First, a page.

Implementing Variables

After completing this lesson, you will be able to:

After completing this lesson, you will be able to:

  • Implement variables to filter data by attributes
  • Map variables and input parameters


You define a variable in a calculation view when you want to pass dynamic values to filter attribute columns.

When a calculation view that contains a variable is called by a front-end reporting tool, the calculation view passes a request to the front-end tool to provide a value (usually using a user prompt) to complete a WHERE clause. The WHERE clause is added to the query that runs on top of the calculation view. For example, if the user was prompted to choose a country and the user chose 'JP', the SQL that runs on the calculation view looks like this:

SELECT <columns> FROM <calculation_view_name> WHERE (("COUNTRY" = 'JP')) GROUP BY <group_by columns>;

Creating Variables

You define variables in the Semantics node of a Calculation View, in the Parameters tab.

The View/Table Value Help setting is used to define which table/view SAP HANA will fetch the data to show in the prompt. The Reference Column defines which (unique) column in this table/view will provide the possible values for the variable.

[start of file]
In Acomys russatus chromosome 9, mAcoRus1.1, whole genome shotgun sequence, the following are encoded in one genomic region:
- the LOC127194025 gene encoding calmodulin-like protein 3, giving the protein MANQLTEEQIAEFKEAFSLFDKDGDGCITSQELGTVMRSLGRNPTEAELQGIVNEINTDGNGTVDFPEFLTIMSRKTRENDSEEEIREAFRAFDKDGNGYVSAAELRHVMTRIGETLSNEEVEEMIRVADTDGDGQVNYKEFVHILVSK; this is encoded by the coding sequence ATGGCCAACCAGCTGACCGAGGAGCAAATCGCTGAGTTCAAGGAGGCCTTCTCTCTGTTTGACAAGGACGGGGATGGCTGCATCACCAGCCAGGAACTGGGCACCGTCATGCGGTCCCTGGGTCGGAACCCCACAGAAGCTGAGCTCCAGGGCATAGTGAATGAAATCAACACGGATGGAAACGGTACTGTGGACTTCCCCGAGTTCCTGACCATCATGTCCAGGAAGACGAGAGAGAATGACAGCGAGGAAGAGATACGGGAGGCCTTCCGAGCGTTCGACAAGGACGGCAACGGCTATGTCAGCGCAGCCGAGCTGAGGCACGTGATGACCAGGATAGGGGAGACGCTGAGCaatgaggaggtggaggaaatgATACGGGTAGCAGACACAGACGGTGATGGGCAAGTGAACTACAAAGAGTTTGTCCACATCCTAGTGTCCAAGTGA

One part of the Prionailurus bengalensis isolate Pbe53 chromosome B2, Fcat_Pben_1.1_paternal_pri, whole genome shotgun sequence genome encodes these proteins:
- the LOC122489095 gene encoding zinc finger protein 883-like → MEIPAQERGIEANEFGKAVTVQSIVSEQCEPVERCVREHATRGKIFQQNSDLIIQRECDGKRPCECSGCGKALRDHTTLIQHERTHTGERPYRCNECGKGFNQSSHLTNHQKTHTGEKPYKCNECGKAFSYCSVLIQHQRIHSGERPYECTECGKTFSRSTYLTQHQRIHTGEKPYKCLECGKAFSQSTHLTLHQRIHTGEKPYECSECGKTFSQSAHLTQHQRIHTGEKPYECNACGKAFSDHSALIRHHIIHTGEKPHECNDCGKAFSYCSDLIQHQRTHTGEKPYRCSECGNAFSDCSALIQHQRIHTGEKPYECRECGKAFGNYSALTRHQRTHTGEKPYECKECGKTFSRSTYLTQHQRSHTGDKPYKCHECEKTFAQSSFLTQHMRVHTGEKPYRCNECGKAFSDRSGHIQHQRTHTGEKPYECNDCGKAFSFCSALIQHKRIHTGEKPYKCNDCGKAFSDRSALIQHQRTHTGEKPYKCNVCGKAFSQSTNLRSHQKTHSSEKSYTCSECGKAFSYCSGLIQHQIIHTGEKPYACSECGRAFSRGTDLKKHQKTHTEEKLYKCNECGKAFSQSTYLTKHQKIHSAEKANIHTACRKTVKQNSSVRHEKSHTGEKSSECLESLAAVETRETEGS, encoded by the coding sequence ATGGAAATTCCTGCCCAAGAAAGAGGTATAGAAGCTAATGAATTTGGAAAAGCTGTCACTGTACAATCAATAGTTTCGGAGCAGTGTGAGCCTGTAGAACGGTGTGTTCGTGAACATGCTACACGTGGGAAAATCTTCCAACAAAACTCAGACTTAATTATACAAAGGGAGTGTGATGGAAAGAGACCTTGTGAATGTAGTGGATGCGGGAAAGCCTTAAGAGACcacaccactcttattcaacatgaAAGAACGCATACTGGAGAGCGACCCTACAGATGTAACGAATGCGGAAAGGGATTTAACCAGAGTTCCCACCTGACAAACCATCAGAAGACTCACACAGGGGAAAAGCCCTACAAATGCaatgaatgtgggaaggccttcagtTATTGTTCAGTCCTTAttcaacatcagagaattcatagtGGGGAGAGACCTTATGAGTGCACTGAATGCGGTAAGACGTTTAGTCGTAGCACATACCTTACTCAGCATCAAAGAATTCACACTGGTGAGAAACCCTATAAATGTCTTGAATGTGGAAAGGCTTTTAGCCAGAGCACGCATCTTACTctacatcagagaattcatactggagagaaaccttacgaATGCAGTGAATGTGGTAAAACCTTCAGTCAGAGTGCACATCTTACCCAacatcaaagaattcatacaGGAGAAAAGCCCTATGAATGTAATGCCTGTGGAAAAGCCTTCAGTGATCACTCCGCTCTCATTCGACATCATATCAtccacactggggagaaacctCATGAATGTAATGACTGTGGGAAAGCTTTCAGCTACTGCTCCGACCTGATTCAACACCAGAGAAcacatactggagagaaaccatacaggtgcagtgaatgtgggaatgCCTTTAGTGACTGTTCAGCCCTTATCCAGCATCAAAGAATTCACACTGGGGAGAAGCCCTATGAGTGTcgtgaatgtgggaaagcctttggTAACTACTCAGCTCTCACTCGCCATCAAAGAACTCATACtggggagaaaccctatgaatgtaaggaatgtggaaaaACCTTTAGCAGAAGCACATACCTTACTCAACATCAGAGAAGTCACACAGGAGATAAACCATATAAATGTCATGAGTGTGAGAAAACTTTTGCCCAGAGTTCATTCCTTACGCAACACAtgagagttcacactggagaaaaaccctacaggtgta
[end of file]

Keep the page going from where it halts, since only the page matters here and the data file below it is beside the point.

By default, the View/Table Value Help setting refers to the current calculation view. This means that the values of the specified attribute column, for example CUSTOMER (customer ID), will be scanned in order to propose the various values in the prompt.

A different approach is to define a dedicated source table/view for the variable. For example, you could define the master data table CUSTOMERS as the Value Help source for the variable, and - of course - choose the column from this master data table that matches the column of your calculation view you want to filter on: in our example, the Customer ID.

When the Value Help table and one column are chosen, you assign the APPLY FILTER attribute. That is, you identify which attribute column will be filtered at runtime, based on the variable values chosen by the user.

When the Value Help source table/view is the calculation view itself, the reference column you define is automatically assigned to the APPLY FILTER section as a filter attribute. However, you can define another attribute if needed, provided that it is consistent with the reference column.

The behavior of variables at runtime depends on whether an entry is required for the variable or not. These scenarios can be defined as follows:

  • If a variable is defined as mandatory, the user needs to provide the values, ranges, or intervals at runtime.

  • For non-mandatory variables, if nothing is specified at runtime, all the data for the corresponding attributes is returned by the view without filtering.

Creating Variables (2)

Creating Variables (3)

More than one value can be chosen for a variable when you select the Multiple Entries checkbox.


In the Data Preview, From and To are displayed in the Variable Values dialog even when a variable has not been defined as range.